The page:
CrossFit mixes gymnastics with weightlifting, and conditioning from a wide variety of disciplines (from military training to strongman).
What does this mean for your training? Simple: you need to master movement, build mobility and protect yourself from injury. This isn’t an easy sport to take part in, but this article will take you through 7 CrossFit bodyweight exercises you can do at home to prepare yourself for better performance and competition in CrossFit.
Bodyweight training is a great method of improving a wide variety of athletic characteristics. You’re going to gain unrivalled body-awareness, core strength and flexibility if you focus on gymnastic strength training.
Gymnastic and bodyweight training also develop areas of your training you might have missed: joint strength, grip, wrist health, flexibility and core stability. These are essential if you want to do well in CrossFit or any other sport – especially over a long career!
CrossFit: Where Gymnastics meets Strength and Conditioning
Clearly, CrossFit is developed with the amazing benefits of Gymnastics in mind. It’s one of the key tenets of the original CrossFit ethos, as the two main areas of training in CrossFit are Gymnastics and Weightlifting, shortly followed by endurance skills (like rowing, running and skipping).
Gymnastics and bodyweight training isn’t just for “getting your pull ups” or any other one goal. It’s a way of rounding out your training to include less glamorous areas, keep yourself safe and make sure that the effects of weightlifting/running/WODing are balanced out.
So, now you know why bodyweight training is important, stick with us and we’ll take you through 7 CrossFit bodyweight Exercises you can do at home!
The hollow holdis one of the most important positions/exercises in gymnastics. It’s an amazing way of training the core and has transfer to everything from handstands to muscle-ups.
Mastering the hollow hold will make you better at almost everything in gymnastics and, thus, CrossFit. You can perform these scaled by tucking your legs, or you can add weight to your feet/hands if you’re getting too good for regular hollow holds.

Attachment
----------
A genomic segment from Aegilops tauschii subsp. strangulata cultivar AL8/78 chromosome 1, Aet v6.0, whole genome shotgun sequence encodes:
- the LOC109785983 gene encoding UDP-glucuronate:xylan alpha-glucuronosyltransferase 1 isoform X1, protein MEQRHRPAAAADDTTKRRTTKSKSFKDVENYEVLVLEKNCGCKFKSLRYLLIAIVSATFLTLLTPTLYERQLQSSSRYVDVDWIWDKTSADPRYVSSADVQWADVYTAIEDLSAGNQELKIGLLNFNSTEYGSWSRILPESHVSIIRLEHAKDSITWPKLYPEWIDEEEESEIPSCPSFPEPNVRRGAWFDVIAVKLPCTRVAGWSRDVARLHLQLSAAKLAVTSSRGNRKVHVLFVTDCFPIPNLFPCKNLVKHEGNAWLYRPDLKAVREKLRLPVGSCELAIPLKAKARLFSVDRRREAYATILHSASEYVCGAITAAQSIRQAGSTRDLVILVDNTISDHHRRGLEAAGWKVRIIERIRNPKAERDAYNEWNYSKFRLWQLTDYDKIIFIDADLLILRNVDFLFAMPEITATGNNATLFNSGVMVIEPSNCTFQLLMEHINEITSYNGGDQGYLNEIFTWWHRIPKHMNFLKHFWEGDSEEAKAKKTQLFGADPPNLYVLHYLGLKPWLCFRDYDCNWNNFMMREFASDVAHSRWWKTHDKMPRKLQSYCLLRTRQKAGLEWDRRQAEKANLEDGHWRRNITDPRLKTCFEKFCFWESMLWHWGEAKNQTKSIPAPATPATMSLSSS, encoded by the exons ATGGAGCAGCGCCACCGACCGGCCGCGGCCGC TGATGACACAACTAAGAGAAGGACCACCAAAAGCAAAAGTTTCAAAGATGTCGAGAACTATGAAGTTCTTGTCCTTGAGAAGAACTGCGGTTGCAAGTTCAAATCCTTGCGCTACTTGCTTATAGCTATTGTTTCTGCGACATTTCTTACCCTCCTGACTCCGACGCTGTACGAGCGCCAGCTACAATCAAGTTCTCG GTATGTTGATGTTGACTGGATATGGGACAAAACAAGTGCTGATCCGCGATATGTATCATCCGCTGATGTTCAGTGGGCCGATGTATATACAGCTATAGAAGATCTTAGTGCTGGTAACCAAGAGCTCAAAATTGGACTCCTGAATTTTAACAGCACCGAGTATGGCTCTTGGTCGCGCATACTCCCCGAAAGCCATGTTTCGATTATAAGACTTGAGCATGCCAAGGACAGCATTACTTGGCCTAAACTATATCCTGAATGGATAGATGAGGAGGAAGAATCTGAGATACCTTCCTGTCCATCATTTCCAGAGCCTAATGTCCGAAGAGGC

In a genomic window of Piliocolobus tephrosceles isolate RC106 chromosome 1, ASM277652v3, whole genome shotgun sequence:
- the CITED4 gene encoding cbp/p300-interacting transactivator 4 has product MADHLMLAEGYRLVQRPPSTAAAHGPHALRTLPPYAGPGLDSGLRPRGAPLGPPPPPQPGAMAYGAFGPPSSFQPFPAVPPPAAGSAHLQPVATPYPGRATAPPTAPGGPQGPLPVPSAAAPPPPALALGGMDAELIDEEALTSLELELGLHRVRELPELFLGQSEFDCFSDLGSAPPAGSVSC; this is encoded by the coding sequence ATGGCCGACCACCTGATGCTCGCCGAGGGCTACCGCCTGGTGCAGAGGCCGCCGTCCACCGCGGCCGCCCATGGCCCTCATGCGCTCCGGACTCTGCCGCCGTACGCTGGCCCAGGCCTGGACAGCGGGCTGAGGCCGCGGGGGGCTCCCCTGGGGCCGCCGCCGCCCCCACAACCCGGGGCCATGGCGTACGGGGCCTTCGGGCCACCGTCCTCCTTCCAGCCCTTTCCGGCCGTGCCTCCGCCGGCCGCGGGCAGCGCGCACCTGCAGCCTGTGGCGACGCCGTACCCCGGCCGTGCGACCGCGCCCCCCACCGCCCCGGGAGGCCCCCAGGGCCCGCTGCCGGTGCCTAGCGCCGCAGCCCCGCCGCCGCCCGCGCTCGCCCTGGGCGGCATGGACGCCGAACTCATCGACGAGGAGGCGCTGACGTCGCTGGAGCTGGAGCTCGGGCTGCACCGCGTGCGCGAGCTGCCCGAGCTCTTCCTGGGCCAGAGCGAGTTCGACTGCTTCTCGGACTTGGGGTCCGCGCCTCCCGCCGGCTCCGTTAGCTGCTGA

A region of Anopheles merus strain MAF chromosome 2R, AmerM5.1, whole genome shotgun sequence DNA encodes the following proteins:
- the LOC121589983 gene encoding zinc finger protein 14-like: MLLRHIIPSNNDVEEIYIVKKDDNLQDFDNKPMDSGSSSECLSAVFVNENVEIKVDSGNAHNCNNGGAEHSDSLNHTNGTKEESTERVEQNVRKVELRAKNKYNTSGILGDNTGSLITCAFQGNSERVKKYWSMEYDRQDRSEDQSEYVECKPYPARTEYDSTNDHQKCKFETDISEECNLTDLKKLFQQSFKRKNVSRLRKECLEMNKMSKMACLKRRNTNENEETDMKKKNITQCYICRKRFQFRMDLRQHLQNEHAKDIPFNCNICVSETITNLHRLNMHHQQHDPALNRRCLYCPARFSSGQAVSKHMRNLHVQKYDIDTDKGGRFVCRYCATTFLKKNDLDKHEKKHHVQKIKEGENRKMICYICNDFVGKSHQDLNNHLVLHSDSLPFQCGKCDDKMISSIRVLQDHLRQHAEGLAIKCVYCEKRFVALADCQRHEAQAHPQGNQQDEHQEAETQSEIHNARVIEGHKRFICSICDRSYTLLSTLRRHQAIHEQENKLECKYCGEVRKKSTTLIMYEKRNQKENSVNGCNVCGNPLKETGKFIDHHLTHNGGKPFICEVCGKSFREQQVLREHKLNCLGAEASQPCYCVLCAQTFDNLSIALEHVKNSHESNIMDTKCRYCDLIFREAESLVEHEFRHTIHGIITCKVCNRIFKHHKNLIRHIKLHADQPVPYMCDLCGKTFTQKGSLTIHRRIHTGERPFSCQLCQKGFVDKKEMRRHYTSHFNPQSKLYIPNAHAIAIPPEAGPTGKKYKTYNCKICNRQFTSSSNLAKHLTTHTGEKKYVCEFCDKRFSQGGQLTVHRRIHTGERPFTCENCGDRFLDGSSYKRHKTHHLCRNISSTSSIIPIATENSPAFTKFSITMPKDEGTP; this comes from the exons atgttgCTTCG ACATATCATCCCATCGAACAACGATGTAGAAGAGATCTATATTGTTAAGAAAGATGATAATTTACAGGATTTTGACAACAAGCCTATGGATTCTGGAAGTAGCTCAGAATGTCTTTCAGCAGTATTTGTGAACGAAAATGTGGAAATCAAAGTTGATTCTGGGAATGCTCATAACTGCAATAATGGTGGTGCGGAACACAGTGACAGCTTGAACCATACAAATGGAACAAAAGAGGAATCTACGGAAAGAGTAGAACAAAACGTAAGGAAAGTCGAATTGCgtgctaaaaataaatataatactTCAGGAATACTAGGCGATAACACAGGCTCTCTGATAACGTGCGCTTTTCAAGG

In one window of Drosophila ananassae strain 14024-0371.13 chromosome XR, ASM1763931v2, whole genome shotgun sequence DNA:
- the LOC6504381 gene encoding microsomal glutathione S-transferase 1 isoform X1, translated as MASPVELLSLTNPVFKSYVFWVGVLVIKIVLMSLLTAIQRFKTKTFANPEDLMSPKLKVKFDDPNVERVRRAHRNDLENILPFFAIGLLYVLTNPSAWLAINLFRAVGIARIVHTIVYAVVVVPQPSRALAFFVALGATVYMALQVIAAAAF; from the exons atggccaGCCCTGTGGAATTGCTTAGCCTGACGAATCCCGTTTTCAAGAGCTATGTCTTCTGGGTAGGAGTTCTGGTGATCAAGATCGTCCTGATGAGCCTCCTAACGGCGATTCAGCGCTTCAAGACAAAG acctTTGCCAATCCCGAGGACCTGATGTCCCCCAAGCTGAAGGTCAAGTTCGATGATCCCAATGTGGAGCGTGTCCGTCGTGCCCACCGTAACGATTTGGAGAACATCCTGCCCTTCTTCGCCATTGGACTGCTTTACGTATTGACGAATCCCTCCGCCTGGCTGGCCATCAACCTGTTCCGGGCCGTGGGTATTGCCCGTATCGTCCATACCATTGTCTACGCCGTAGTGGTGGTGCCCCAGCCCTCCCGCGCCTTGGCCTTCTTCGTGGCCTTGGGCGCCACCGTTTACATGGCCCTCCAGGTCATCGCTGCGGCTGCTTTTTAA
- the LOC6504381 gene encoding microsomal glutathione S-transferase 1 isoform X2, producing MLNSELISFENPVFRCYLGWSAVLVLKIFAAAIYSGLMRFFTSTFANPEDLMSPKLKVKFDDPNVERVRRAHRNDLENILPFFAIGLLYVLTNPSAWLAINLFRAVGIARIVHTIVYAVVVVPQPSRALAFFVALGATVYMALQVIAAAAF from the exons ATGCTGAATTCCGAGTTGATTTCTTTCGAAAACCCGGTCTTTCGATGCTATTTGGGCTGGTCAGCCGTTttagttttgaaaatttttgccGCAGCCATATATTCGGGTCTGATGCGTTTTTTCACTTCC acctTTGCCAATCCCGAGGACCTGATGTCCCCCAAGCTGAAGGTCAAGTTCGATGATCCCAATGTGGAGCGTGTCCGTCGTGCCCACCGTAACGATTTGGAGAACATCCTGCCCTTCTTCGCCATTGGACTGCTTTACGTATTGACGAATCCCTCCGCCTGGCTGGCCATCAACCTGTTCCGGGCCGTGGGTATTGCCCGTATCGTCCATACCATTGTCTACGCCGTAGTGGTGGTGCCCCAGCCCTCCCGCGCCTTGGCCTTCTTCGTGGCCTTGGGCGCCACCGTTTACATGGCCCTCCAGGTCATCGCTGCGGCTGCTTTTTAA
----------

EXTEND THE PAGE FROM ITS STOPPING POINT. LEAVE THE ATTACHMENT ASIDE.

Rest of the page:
Push Ups (and Beyond)
The push up isn’t just for Rocky Balboa – it’s a great way of developing proper mechanics in the scapula and strengthening the “push” muscles of the upper body.
You can really develop these muscles/positions if you follow a progression from the regular push up to some of the more specialised, challenging variations we see gymnasts use in their training:
- Push Up
- Decline Push Up
- Maltese Push Up
- Diamond Push Up
These have different training effects. For example, the diamond push up will challenge the triceps more, while the Maltese push up (or pseudo-planche) shifts the focus to the chest and the pec minor in particular (a great way to prepare the shoulders for dips and muscle-ups).
Handstands push-ups and walks are cool to look at.
However, they’re not for beginners. Handstand work begins with mastering the lines and positions, without any pressing or walking. You can practice this at home – simply perform your handstand against/near a wall(depending on how good you are at it).
The handstand is a tough isometric exercise that will develop the shoulders and upper back. However, it’s slow to learn and practice is the best way to get better – just like everything else. Put the time in at home and your HSPU/walks will follow.
Animal Strength: Dead Bugs and Bird Dogs
These core exercises are anti-rotational. They train you in movements you’re probably not training at the box.
The ability to rotate powerfully, and resist rotation, is key to keeping your spine healthy and remaining balanced. These patterns are secondary players in everything from running to throwing, so you need to put some work into them.
Squats (But not Like You Know Them)
Well you should be squatting at home too. Deck squats and pistol squats, to be precise.
Thedeck squat is a great method that gymnasts use to condition the ankles, improve strength and build mobility. If you’ve got a sloppy squat, these are a must.
When you get good, try them into a pistol squat – a great way to combine two awesome exercises.
Straddle for Strength
The straddle is a key part of gymnastics that never made it to CrossFit (…yet).
You might think this means you don’t need to worry about it, but it’s one of the most important exercises you can do to keep your hips healthy. The hips are the powerhouse of the entire body and the straddle builds amazing control and isometric strength in the smaller muscles of the hip like the TFL and glute Medius.
These aren’t well-trained, but they contribute to the strength and stability of your heavy squats and deadlifts. Training the straddle from the floor is a tough but rewarding way of boosting performance.
Want healthy shoulders?
Try swimmer’s holds. Thisis an amazing exercise for the scapula and trains the full range of motion while keeping the core tight and engaged. With all the overhead support CrossFit requires (from Weightlifting to HSPU), this is an awesome exercise for keeping healthy.
Try these out and let us know what you think! Bodyweight training is an awesome tool that can add serious depth to your training and make those quiet days at home a little more athletic, and more active!
Article Submitted By Community Writer